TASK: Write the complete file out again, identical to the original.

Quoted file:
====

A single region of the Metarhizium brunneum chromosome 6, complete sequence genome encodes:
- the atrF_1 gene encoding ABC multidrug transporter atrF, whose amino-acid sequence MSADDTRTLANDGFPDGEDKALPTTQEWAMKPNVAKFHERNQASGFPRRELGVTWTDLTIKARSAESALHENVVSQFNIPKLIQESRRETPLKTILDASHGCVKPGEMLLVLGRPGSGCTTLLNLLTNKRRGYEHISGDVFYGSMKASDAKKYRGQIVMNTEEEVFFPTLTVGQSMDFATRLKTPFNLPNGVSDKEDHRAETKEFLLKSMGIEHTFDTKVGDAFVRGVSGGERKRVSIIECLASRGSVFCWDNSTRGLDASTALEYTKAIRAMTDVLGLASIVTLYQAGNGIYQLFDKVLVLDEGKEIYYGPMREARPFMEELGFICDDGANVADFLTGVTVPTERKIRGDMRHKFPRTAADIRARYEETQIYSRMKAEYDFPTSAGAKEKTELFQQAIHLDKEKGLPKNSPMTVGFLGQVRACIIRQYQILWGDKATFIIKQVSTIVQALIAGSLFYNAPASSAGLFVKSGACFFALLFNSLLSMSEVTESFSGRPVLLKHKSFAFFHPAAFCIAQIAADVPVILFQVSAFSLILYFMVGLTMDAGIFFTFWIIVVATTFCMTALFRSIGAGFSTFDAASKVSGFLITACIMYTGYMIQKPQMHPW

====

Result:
A single region of the Metarhizium brunneum chromosome 6, complete sequence genome encodes:
- the atrF_1 gene encoding ABC multidrug transporter atrF, whose amino-acid sequence MSADDTRTLANDGFPDGEDKALPTTQEWAMKPNVAKFHERNQASGFPRRELGVTWTDLTIKARSAESALHENVVSQFNIPKLIQESRRETPLKTILDASHGCVKPGEMLLVLGRPGSGCTTLLNLLTNKRRGYEHISGDVFYGSMKASDAKKYRGQIVMNTEEEVFFPTLTVGQSMDFATRLKTPFNLPNGVSDKEDHRAETKEFLLKSMGIEHTFDTKVGDAFVRGVSGGERKRVSIIECLASRGSVFCWDNSTRGLDASTALEYTKAIRAMTDVLGLASIVTLYQAGNGIYQLFDKVLVLDEGKEIYYGPMREARPFMEELGFICDDGANVADFLTGVTVPTERKIRGDMRHKFPRTAADIRARYEETQIYSRMKAEYDFPTSAGAKEKTELFQQAIHLDKEKGLPKNSPMTVGFLGQVRACIIRQYQILWGDKATFIIKQVSTIVQALIAGSLFYNAPASSAGLFVKSGACFFALLFNSLLSMSEVTESFSGRPVLLKHKSFAFFHPAAFCIAQIAADVPVILFQVSAFSLILYFMVGLTMDAGIFFTFWIIVVATTFCMTALFRSIGAGFSTFDAASKVSGFLITACIMYTGYMIQKPQMHPW